Scarborough’s three K-2 schools have reached a “crisis stage” because of overcrowding and the town and the School Board must collaborate now to accelerate a lingering proposal for a new consolidated school, councilors said Wednesday.

“We’ve been able to make it work,” Councilor Jon Anderson said. “But to me, it seems like we’re there; we’re at the crisis stage. We have to do something. We need to do it now.”

The Blue Point, Pleasant Hill, and Eight Corners primary schools, with a total of 632 students, are overcrowded both in terms of student population and storage space, Superintendent Geoffrey Bruno said at a workshop Wednesday.

“There’s a lot of innovative things our teachers are doing,” Bruno said, such as lining the hallways with storage bins and putting file cabinets in faculty bathrooms.

Pleasant Hill was built in 1957, Eight Corners in 1959 and Blue Point in 1965. All three schools received additions in 1993. Since 2001, 18 of the district’s 30 portable classrooms have been added to the K-2 schools.

“More than half of the portables are over 20 years old,” Bruno said. “Portable classrooms, even when well taken care of, are really only designed for a life of 20 years.”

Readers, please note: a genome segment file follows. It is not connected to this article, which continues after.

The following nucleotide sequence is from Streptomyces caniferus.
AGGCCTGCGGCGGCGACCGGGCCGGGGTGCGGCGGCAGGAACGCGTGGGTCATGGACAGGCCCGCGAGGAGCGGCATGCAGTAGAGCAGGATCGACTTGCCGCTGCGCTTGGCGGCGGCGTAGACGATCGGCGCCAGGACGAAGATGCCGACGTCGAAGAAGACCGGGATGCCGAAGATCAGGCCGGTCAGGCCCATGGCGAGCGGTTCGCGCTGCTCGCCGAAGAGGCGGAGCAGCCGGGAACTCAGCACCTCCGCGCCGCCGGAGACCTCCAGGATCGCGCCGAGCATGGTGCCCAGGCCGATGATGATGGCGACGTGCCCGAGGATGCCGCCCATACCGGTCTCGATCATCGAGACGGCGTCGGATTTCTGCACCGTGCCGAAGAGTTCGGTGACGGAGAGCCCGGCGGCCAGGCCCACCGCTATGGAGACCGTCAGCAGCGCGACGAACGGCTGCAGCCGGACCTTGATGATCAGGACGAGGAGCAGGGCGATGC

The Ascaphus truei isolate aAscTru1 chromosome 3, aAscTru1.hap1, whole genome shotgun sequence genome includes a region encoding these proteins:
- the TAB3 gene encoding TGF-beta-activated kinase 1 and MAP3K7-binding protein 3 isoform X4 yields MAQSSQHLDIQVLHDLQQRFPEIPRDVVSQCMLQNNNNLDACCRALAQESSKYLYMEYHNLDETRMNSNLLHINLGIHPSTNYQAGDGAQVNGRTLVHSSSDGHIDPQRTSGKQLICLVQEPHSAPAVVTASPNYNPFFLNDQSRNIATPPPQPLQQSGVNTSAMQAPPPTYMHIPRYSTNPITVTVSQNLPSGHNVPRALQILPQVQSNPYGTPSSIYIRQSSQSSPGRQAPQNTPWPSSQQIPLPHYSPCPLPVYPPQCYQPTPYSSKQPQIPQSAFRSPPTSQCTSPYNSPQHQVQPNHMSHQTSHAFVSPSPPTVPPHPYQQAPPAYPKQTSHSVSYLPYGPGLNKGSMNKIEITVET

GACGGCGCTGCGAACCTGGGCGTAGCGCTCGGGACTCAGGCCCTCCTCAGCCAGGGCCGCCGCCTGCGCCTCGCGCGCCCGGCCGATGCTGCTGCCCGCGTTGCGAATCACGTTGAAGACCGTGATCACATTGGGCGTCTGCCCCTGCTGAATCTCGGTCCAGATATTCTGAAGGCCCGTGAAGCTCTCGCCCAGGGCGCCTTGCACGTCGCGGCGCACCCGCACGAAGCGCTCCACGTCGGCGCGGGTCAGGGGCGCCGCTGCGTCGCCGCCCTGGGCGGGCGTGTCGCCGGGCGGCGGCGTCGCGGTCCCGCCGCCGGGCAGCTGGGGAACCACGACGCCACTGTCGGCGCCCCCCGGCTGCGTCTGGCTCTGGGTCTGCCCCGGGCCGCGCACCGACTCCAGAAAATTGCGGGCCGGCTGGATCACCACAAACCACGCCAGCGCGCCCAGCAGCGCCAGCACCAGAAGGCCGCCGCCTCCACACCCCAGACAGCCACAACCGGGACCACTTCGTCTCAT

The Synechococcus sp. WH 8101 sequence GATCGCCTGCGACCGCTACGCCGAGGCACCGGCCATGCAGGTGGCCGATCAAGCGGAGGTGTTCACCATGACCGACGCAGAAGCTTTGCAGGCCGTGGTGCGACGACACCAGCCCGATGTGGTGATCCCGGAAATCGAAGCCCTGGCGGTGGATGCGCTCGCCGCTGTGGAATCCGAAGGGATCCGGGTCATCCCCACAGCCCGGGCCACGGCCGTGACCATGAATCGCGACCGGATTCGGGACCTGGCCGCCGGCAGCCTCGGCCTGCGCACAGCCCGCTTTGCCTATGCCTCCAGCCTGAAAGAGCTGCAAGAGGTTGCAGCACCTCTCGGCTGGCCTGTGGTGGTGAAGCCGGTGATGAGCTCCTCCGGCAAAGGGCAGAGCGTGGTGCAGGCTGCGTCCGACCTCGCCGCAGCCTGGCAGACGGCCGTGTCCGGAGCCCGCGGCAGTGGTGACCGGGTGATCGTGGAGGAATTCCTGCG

Without the portable classrooms, the schools are collectively undersized for the current student population by about 40,000 to 60,000 square feet, he said.

The need for three new schools or one consolidated K-2 school came up in 2014 during the town’s 2014-2016 long-range facilities planning process. It was decided then to put the idea on pause to verify population trends at the primary school level, according to School Board’s presentation Wednesday.

Options for a new school were evaluated again in 2017, and the school department applied for Department of Education funding. Out of 74 schools that applied that year, Eight Corners ranked 34th, Pleasant Hill 36th and Blue Point 49th, with only the top 15 schools receiving state funding.

In January 2020, the school board voted 5-2 to approve the Building Steering Committee’s recommendation of a consolidated primary school. After a hiatus during the pandemic, the committee resumed meetings in January 2022.

The School Board proposed a goal of completing construction in time for the 2027-28 school year. To do so, they would need to put the project to a town-wide vote by November 2023 and begin construction the following year, wrapping up by June 2027.

Councilors said collaboration is needed if that timeline is to be achieved.

“This is a great step forward, because the last thing that I think this community needs is a School Board and a Town Council that aren’t on the same page,” said Councilor Nicholas McGee. “I think more of these (meetings) as we go through this process is going to be helpful because we are one community. They’re all our children. We’re the parents who pick them up every day.”

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